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Trump's Tough Trade Talk Rattles Utah's Ag Industry

Julia Ritchey, KUER
Angus cows graze in Croydon, Utah. The Utah Farm Bureau says its ranching members could lose out under Trump's trade agenda.

Randy Parker, CEO of the Utah Farm Bureau, says it’s been a tough few years for the Beehive state’s farmers and ranchers.

“As an example...prices for milk are probably down half, 50 percent at least, from where they were just two years ago,” he says.


Incomes have been declining for farmers across the U.S. as commodity prices remain low for staples like milk, corn and wheat.

Parker says he’s concerned that President Trump’s trade agenda could be another setback. Throughout his campaign, Trump pledged to rip up trade deals like the North American Free Trade Agreement, or NAFTA, and renegotiate them with more favorable terms.


Although he’s only hinted at what those deals might look like, Utah farmers who depend on them are concerned. Utah’s top agricultural export is beef, which travels to Canada, Mexico and throughout Asia — and higher tariffs means they may be less competitive with other countries.   

Parker says Trump’s harsh rhetoric is already having a ripple effect as Mexico considers scaling back on dairy and corn imports from the U.S.  

“It’s really important to understand, these things, whatever the sabre rattling might be, is impacting the prices of agricultural commodities…and it’s hurting real American and real Utah families,” he says.

The state's agriculture sector is a multi-billion dollar industry and supports close to 80,000 jobs.  

Parker says his organization has stepped up its outreach to Utah’s congressional delegation and is adjusting to an administration with a more isolationist view point.

“We need to address the trade issues to be fair to Utah and American farmers and ranchers and not have a burden in trade negotiations that they bear on their backs as this takes place,” he says.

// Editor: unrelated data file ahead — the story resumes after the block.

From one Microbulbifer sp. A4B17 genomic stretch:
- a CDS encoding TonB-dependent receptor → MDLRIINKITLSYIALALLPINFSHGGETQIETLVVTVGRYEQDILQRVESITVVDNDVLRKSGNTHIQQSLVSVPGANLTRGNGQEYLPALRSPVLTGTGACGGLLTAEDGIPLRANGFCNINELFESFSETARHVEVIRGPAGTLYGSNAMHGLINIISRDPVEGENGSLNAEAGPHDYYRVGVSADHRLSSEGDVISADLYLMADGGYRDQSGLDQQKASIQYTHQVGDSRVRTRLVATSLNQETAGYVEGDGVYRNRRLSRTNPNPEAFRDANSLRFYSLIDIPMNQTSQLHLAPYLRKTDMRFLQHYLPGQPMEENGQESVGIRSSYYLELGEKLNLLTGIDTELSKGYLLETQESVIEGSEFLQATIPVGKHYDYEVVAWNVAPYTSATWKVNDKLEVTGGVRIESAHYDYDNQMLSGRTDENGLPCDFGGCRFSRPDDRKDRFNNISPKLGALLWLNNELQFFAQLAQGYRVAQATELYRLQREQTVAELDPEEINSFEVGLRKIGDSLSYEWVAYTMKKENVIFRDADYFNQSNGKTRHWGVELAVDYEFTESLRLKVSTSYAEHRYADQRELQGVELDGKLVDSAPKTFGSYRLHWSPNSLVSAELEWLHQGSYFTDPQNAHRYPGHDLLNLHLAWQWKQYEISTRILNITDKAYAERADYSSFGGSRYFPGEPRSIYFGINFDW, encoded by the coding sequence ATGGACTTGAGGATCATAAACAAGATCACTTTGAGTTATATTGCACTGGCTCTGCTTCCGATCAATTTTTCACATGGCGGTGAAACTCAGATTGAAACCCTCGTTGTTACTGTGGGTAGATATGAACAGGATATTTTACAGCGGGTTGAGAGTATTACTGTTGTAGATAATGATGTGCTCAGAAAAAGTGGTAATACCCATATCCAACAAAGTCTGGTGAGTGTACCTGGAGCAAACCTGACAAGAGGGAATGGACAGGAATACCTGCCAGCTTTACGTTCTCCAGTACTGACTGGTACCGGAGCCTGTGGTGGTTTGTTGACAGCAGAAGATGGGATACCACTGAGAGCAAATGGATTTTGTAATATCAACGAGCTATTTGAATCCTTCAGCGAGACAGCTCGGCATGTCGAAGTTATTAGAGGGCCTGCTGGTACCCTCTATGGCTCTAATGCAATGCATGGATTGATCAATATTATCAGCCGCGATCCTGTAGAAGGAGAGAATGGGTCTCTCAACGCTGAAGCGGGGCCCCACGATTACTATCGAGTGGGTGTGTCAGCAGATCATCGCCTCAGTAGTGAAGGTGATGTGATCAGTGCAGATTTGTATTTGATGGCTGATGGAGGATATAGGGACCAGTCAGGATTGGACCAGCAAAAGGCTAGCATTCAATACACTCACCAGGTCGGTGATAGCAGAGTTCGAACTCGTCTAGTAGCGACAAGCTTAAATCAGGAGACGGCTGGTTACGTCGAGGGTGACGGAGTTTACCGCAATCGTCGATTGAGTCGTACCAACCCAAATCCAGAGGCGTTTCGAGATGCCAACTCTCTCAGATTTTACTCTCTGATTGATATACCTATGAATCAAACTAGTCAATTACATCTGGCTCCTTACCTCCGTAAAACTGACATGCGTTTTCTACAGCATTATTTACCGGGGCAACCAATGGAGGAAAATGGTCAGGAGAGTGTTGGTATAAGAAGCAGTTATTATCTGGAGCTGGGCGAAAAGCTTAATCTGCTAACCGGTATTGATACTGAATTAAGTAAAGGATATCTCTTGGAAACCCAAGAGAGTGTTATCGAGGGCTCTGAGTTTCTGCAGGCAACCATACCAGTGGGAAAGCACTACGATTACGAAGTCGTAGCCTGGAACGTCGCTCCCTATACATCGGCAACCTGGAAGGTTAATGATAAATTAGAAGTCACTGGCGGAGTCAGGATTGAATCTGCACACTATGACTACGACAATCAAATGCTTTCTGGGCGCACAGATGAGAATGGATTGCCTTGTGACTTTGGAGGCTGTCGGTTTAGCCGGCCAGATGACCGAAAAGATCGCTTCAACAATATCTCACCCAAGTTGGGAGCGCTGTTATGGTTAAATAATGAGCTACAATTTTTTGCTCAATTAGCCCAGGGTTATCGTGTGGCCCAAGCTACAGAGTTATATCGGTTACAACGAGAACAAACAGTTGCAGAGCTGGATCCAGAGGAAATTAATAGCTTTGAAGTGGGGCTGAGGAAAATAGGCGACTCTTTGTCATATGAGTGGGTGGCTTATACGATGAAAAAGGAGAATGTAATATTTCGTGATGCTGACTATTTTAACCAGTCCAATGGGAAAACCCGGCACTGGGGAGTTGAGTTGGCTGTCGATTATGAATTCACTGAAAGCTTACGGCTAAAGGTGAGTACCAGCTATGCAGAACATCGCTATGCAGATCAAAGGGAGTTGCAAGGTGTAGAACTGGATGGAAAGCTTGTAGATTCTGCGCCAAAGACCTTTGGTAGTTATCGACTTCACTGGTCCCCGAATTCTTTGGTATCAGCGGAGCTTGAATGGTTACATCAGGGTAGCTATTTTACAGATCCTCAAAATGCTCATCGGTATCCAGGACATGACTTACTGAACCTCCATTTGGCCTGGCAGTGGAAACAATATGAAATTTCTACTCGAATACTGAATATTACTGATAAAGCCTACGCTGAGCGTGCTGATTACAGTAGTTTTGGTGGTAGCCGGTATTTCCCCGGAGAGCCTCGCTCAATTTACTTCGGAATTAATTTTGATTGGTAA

Parker says he’s hopeful that the upcoming Senate confirmation of former Georgia Governor Sonny Perdue as Agriculture Secretary will give Utah’s farmers and ranchers a key ally in the White House on issues like agricultural trade and labor.

Julia joined KUER in 2016 after a year reporting at the NPR member station in Reno, Nev. During her stint, she covered battleground politics, school overcrowding, and any story that would take her to the crystal blue shores of Lake Tahoe. Her work earned her two regional Edward R. Murrow awards. Originally from the mountains of Western North Carolina, Julia graduated from UNC-Chapel Hill in 2008 with a degree in journalism. She’s worked as both a print and radio reporter in several states and several countries — from the 2008 Beijing Olympics to Dakar, Senegal. Her curiosity about the American West led her to take a spontaneous, one-way road trip to the Great Basin, where she intends to continue preaching the gospel of community journalism, public radio and podcasting. In her spare time, you’ll find her hanging with her beagle Bodhi, taking pictures of her food and watching Patrick Swayze movies.
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